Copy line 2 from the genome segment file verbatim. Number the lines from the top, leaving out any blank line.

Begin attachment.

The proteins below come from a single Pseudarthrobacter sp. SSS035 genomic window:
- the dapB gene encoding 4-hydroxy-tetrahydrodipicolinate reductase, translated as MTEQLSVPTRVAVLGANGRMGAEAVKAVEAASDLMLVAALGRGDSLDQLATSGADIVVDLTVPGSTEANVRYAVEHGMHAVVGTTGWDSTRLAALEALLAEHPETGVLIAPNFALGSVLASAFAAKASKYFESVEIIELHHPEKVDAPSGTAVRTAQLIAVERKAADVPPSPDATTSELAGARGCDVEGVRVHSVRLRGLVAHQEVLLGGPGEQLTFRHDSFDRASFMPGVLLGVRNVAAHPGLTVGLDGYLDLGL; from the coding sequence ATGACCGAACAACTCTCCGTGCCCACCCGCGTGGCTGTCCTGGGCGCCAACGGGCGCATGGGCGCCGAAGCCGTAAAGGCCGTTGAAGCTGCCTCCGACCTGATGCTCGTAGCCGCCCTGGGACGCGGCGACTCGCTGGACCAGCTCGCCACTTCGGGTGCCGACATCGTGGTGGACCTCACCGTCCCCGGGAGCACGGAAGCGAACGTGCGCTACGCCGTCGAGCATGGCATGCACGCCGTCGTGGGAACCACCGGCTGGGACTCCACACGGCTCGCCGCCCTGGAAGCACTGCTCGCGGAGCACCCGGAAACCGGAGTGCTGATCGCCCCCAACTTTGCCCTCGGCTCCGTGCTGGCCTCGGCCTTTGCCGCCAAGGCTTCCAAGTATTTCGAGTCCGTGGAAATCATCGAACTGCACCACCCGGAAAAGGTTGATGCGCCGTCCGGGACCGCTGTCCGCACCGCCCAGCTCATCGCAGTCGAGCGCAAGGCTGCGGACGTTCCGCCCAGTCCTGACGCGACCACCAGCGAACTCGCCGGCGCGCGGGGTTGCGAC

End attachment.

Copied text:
- the dapB gene encoding 4-hydroxy-tetrahydrodipicolinate reductase, translated as MTEQLSVPTRVAVLGANGRMGAEAVKAVEAASDLMLVAALGRGDSLDQLATSGADIVVDLTVPGSTEANVRYAVEHGMHAVVGTTGWDSTRLAALEALLAEHPETGVLIAPNFALGSVLASAFAAKASKYFESVEIIELHHPEKVDAPSGTAVRTAQLIAVERKAADVPPSPDATTSELAGARGCDVEGVRVHSVRLRGLVAHQEVLLGGPGEQLTFRHDSFDRASFMPGVLLGVRNVAAHPGLTVGLDGYLDLGL; from the coding sequence ATGACCGAACAACTCTCCGTGCCCACCCGCGTGGCTGTCCTGGGCGCCAACGGGCGCATGGGCGCCGAAGCCGTAAAGGCCGTTGAAGCTGCCTCCGACCTGATGCTCGTAGCCGCCCTGGGACGCGGCGACTCGCTGGACCAGCTCGCCACTTCGGGTGCCGACATCGTGGTGGACCTCACCGTCCCCGGGAGCACGGAAGCGAACGTGCGCTACGCCGTCGAGCATGGCATGCACGCCGTCGTGGGAACCACCGGCTGGGACTCCACACGGCTCGCCGCCCTGGAAGCACTGCTCGCGGAGCACCCGGAAACCGGAGTGCTGATCGCCCCCAACTTTGCCCTCGGCTCCGTGCTGGCCTCGGCCTTTGCCGCCAAGGCTTCCAAGTATTTCGAGTCCGTGGAAATCATCGAACTGCACCACCCGGAAAAGGTTGATGCGCCGTCCGGGACCGCTGTCCGCACCGCCCAGCTCATCGCAGTCGAGCGCAAGGCTGCGGACGTTCCGCCCAGTCCTGACGCGACCACCAGCGAACTCGCCGGCGCGCGGGGTTGCGAC